General Beltings turnover up 47%

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GENERAL Beltings Ltd has reported a 47% growth in turnover for the first five months of 2015 to May compared to the same period last year as business shows signs of improvement, the company’s management has said.

Taurai Mangudhla

Gross margins are responding to factory throughput with the company’s performance expected to improve as the business builds confidence, MD Wilbert Tsuroh told shareholders at an annual general meeting on Wednesday.

He said the operating environment had remained harsh, forcing the company to abandon exports since 2008.

“At this moment, we are not in a position to export but we used to export about 15-20% of our production into South Africa and Botswana,” said Tsuroh.

“If you look at the devaluation of the South African rand it’s a major issue because between 2011 and now it has had more like 53% devaluation and that on its own has affected our market in a big way. Merely by the devaluation we cannot be competitive.”

Tsuroh said the group has employed a number of cost cutting initiatives such as freezing salaries for directors since 2010 and improving procurement systems.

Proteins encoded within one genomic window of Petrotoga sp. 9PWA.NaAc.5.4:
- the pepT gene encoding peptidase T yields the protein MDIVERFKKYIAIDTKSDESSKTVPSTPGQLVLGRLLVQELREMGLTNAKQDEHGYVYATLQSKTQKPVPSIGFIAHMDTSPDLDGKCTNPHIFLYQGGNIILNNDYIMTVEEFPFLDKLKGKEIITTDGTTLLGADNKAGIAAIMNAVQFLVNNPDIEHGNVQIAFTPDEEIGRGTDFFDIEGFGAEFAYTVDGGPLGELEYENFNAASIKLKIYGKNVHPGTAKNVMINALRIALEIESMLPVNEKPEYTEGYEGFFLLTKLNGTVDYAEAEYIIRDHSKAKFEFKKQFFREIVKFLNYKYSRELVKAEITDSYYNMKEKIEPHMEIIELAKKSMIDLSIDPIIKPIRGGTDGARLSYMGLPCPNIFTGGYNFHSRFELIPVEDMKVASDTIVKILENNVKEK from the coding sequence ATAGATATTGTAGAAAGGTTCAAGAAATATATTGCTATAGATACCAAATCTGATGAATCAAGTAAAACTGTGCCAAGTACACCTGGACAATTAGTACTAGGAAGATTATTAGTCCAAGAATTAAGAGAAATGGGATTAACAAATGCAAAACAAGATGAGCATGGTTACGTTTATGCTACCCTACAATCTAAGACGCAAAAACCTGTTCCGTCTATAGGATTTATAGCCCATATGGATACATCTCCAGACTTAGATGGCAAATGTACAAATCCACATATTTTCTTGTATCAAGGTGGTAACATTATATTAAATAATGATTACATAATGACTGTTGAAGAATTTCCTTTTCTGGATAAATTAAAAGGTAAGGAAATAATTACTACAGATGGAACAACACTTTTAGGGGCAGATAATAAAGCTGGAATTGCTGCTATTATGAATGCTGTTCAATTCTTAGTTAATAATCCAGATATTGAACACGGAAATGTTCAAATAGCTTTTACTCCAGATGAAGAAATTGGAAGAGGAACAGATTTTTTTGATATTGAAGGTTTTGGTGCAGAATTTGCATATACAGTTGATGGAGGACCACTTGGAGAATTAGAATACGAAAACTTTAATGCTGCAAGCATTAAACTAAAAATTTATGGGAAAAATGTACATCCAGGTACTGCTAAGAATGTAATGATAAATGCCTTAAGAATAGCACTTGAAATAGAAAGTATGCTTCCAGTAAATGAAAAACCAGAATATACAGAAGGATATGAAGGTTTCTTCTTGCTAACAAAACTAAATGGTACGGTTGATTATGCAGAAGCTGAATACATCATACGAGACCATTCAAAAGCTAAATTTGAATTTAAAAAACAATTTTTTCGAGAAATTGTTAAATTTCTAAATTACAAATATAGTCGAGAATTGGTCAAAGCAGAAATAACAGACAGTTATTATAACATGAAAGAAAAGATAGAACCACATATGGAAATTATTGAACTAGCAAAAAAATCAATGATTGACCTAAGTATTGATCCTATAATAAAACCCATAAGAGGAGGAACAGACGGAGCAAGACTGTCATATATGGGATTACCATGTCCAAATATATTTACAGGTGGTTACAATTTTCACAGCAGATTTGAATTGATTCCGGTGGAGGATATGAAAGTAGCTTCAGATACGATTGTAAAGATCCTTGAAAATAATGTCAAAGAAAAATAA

In terms of the local market, he said, a number of players such as mines have taken the deliberate process of adopting local production. “We are currently working with Zimplats to make sure we improve our products to their needs and we are doing that with their technical department,” Tsuroh said, adding Zimplats realised the conveyor belts being manufactured by his company do not meet modern requirements such as being fire proof.

As a result, Zimplats offered technical services to improve the product.

He said capacity utilisation fluctuated between 66% and 30% depending on availability of orders and raw materials.

In the company’s last annual financials for the year to December 2014, General Beltings reported an operating loss of US$1,62 million, a 50% improvement from 2013’s US$3,37 million loss despite turnover having dropped by as much as 19% on the previous comparative period to US$3, 1 million.

At the time, Tsuroh said the company would continue to defend its markets through competitive product quality, technical back up and tailor made customer solutions underpinned with strong research and development process.

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